K K Shailaja, the outgoing health minister of Kerala, said, “Other than elections and celebration of festivals, people across the state found the post lockdown period as an occasion for what experts call revenge socialisation.”

As a result, Kerala’s situation in the second wave is similar to the rest of the country. ICU and ventilator beds earmarked for COVID-19 patients are fast filling up. The pandemic, which was earlier confined to the elderly and to those with comorbidities, is now prevalent among the young with little health problems. 

The state known for the country’s most robust public healthcare system seems grossly unprepared for the second wave in which active cases crossed the 0.3 million mark on April 30. 

Kerala’s positivity rate (percentage of positive cases to total tests) is about 25 per cent and the state has lost over 5,300 lives to the virus.

In West Bengal, which had an eight-phase elections and saw over 100 mega rallies, a state health ministry official concedes that the government saw signs of the second wave in the first half of March, as the cases started to rise. 

There was little anyone could do since the state was in election mode and the Model Code of Conduct was in place, says the official requesting anonymity. “Along with the obvious role of election, the new variants must have also played a role,” says Manas Gumta, a physician in North 24 Parganas and general secretary of the Association of Health Service Doctors, West Bengal. 

Subhrojyoti Bhowmick, clinical director of Peerless Hospital, Kolkata, says the spread of the contagion beyond Kolkata also hints towards the role of elections. “Most of the areas that went to election in later phases, and hence had more meetings and rallies, are recording more cases,” says Bhowmick.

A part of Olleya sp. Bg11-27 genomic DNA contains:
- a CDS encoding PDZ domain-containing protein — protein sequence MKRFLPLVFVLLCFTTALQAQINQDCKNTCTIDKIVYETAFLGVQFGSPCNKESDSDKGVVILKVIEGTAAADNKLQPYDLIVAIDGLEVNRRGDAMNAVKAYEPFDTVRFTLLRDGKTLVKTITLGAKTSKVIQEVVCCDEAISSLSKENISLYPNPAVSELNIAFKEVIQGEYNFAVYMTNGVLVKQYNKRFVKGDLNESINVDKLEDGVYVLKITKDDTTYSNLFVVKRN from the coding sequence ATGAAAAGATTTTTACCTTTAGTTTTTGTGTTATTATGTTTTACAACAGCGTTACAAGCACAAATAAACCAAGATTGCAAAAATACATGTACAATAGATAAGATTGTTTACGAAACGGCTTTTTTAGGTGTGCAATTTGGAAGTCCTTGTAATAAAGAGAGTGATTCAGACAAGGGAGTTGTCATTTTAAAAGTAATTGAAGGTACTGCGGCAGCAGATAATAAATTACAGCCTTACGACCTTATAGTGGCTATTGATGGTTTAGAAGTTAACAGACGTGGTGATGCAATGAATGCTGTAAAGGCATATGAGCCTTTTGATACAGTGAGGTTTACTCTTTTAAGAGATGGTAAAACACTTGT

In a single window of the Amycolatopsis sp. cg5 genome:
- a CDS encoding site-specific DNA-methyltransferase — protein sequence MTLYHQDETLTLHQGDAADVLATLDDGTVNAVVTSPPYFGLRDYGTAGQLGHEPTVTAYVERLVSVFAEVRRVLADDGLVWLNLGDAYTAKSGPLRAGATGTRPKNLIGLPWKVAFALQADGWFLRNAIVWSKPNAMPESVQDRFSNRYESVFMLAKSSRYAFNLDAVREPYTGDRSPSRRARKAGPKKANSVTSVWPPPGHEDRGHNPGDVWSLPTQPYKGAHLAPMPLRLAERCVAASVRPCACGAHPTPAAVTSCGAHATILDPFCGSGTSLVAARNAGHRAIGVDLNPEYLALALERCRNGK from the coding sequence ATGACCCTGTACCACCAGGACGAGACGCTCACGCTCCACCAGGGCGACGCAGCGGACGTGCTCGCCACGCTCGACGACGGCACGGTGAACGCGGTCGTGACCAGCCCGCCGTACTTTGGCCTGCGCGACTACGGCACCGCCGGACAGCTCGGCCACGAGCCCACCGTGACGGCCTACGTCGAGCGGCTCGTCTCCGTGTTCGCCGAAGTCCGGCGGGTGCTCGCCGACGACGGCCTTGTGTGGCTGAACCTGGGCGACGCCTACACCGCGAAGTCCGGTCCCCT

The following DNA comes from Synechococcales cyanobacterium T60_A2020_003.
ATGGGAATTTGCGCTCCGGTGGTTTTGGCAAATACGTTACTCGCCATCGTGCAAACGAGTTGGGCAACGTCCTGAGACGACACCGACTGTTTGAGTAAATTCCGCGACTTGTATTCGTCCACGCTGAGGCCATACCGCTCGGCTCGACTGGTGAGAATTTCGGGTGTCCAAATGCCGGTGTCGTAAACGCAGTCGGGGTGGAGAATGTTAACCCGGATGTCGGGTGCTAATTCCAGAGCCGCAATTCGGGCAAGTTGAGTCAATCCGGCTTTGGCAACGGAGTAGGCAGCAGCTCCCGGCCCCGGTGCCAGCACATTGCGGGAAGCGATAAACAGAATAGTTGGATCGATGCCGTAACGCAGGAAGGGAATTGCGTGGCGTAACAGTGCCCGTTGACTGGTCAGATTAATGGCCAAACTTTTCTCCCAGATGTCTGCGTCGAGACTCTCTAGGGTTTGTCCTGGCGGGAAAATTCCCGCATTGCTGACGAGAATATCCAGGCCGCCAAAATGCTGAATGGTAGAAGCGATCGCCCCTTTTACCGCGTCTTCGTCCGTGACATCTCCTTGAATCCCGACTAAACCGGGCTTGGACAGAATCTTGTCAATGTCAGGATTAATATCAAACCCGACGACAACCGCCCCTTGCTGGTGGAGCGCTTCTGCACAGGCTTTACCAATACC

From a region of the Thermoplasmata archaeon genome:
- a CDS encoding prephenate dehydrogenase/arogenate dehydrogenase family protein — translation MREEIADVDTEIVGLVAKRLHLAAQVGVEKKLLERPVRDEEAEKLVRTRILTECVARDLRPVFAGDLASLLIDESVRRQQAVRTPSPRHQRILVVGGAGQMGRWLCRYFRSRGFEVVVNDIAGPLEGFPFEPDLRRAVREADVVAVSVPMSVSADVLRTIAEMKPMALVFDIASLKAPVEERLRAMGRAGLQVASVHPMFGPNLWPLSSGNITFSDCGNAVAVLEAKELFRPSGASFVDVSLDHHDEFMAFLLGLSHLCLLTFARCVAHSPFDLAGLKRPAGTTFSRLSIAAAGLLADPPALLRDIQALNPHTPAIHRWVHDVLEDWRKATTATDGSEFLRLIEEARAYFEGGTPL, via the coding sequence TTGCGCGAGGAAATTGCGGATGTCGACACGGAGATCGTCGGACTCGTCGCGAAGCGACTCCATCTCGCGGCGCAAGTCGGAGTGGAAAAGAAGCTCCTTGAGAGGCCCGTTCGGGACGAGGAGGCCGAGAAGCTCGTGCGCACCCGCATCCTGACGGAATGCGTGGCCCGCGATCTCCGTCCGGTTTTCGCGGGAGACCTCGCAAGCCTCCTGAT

As per the West Bengal government data, 19 districts apart from the Kolkata urban agglomeration contributed 56 of the state’s 216 cases (26 per cent) on February 26 — the day election schedule was announced. On May 3, total number of cases had spiralled almost 81 times to reach 17,501. 

Districts like Birbhum and Malda that went to poll in the last phase on April 29 had two and one cases respectively on February 26, but 833 and 522 cases on May 3.

“In states that have not had elections, the spurt in cases is due to the congregations of different kinds. But in West Bengal, large congregations at the moment are mostly linked to the election,” said Giridhar R Babu, an epidemiologist associated with the non-profit initiative, Public Health Foundation of India based in Bengaluru. 

“We may not have the data from West Bengal or India but the analysis of the United States presidential election clearly establishes the correlation between large electoral meetings or rallies,    often without  maintaining COVID-19  norms,  and a spurt in  COVID-19 cases,” says Bhowmick. 

“A long election is definitely contributing to the COVID-19 rise because it is maximising exposure,” says Arunava Majumdar, a former director of All India Institute of Hygiene and Public Health, Kolkata.

Sukumar Mukherjee, member of the State Advisory Committee on COVID-19, and a physician based in Kolkata, said covid-19 cases in West Bengal may reach around 25,000 per day by mid-May, triggering “a Delhi like situation”, with Kolkata and adjoining districts likely to be most affected. 

Doctors say the positivity rate is already 40-90 per cent in Kolkata and adjoining areas, with hospitals generally recording the higher range. The overall positivity rate in the state has reached 29 per cent. 

“The second wave is proving to be much bigger than the initial wave. During April, we had a vertical rise in the number of cases. The situation is already difficult with virtually no bed left in most hospitals,” he says.

The story first appeared in the May 1-16, 2021 print edition of Down To Earth.